Intermountain Nurse-Midwifery Program Celebrates 25 Years of Excellence in Women's Healthcare 2/23/2014
The Intermountain Nurse-Midwifery Program at Intermountain Medical Center, which has helped deliver more than 10,000 babies, is celebrating its 25th anniversary.
The Intermountain nurse-midwifery practice began at LDS Hospital in 1989 and moved to Intermountain Medical Center when the hospital opened in 2007. The certified nurse-midwives in the practice have attended to more than 10,000 births during that time, including about 3,500 births at Intermountain Medical Center.
Their scope of the midwife practice covers women across their life spans, and includes well-woman gynecology, basic primary care, family planning and a special focus on careduring pregnancy and childbirth. Maternal Fetal Medicine provides their medical backup.
Three of the practice’s founding members are still with the program: Ida Ripley, CNM, Deanne Williams, CNM, and Debbie MacDonald-Burgon, continue to bring midwifery care to women and their families at Intermountain Medical Center.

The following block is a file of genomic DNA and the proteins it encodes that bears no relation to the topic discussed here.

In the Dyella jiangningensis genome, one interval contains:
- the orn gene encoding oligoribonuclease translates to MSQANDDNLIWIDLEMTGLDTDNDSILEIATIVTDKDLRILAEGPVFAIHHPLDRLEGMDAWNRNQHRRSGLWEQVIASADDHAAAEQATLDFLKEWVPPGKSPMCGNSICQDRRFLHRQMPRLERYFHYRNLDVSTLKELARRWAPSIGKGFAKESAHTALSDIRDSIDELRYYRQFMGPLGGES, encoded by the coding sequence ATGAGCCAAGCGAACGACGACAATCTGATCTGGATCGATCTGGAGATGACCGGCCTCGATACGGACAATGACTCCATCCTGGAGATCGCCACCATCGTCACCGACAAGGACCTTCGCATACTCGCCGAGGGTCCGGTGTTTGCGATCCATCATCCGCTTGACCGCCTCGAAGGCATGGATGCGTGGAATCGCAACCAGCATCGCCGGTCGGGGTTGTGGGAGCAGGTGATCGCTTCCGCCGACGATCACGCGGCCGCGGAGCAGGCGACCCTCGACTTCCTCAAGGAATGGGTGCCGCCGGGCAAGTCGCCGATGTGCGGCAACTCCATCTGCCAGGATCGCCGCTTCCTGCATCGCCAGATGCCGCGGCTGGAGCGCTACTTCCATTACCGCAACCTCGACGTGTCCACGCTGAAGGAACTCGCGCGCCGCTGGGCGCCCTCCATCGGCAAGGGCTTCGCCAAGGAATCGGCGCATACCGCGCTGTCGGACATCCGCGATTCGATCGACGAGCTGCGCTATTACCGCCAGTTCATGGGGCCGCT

The midwifery philosophy is the framework for healthcare delivery at Intermountain Nurse-Midwives: It includes the recognition and facilitation of natural processes, use of intervention when appropriate, advocacy and education of women and their families, promotion of health, disease prevention and the reduction of complications.
“The midwifery model is inherently patient-centered, drawing upon each woman’s individual beliefs, preferences, and values about birth,” says Angela Anderson, CNM, DNP, director of Intermountain Nurse Midwives. One benefit of that philosophy: The practice has maintained a primary cesarean birth rate of between 6 and 8 percent for the past 12 years.
“Congratulations to the staff of Intermountain Nurse-Midwives for 25 years of expertise, service, and influence,” says Suzanne Anderson, RN, MSN, Intermountain Medical Center’s Nurse Administrator. “They’re a very effective component of our Women’s Services program, and their impact has enhanced the health and the lives ofthousands of women and their families.”